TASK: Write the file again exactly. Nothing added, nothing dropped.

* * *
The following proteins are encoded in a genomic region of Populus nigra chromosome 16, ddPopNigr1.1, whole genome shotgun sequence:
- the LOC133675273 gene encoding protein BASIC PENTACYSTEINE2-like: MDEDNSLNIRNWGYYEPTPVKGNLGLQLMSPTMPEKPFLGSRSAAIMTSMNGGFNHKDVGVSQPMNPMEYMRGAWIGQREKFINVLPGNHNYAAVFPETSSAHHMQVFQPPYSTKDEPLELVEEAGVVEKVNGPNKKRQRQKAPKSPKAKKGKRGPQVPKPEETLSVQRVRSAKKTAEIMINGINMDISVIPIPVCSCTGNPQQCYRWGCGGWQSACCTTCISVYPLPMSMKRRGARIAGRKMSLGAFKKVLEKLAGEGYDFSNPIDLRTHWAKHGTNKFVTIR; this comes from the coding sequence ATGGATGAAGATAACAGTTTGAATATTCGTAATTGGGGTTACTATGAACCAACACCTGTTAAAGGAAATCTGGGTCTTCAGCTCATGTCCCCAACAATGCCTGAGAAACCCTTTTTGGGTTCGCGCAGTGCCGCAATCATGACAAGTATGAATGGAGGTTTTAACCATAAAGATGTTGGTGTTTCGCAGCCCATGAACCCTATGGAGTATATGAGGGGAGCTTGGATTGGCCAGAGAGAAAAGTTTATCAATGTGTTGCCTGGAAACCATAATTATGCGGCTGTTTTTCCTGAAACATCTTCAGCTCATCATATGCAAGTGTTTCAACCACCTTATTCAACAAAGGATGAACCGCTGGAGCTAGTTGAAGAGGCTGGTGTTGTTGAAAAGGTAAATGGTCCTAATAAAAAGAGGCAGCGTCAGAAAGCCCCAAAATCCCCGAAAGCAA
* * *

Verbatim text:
The following proteins are encoded in a genomic region of Populus nigra chromosome 16, ddPopNigr1.1, whole genome shotgun sequence:
- the LOC133675273 gene encoding protein BASIC PENTACYSTEINE2-like: MDEDNSLNIRNWGYYEPTPVKGNLGLQLMSPTMPEKPFLGSRSAAIMTSMNGGFNHKDVGVSQPMNPMEYMRGAWIGQREKFINVLPGNHNYAAVFPETSSAHHMQVFQPPYSTKDEPLELVEEAGVVEKVNGPNKKRQRQKAPKSPKAKKGKRGPQVPKPEETLSVQRVRSAKKTAEIMINGINMDISVIPIPVCSCTGNPQQCYRWGCGGWQSACCTTCISVYPLPMSMKRRGARIAGRKMSLGAFKKVLEKLAGEGYDFSNPIDLRTHWAKHGTNKFVTIR; this comes from the coding sequence ATGGATGAAGATAACAGTTTGAATATTCGTAATTGGGGTTACTATGAACCAACACCTGTTAAAGGAAATCTGGGTCTTCAGCTCATGTCCCCAACAATGCCTGAGAAACCCTTTTTGGGTTCGCGCAGTGCCGCAATCATGACAAGTATGAATGGAGGTTTTAACCATAAAGATGTTGGTGTTTCGCAGCCCATGAACCCTATGGAGTATATGAGGGGAGCTTGGATTGGCCAGAGAGAAAAGTTTATCAATGTGTTGCCTGGAAACCATAATTATGCGGCTGTTTTTCCTGAAACATCTTCAGCTCATCATATGCAAGTGTTTCAACCACCTTATTCAACAAAGGATGAACCGCTGGAGCTAGTTGAAGAGGCTGGTGTTGTTGAAAAGGTAAATGGTCCTAATAAAAAGAGGCAGCGTCAGAAAGCCCCAAAATCCCCGAAAGCAA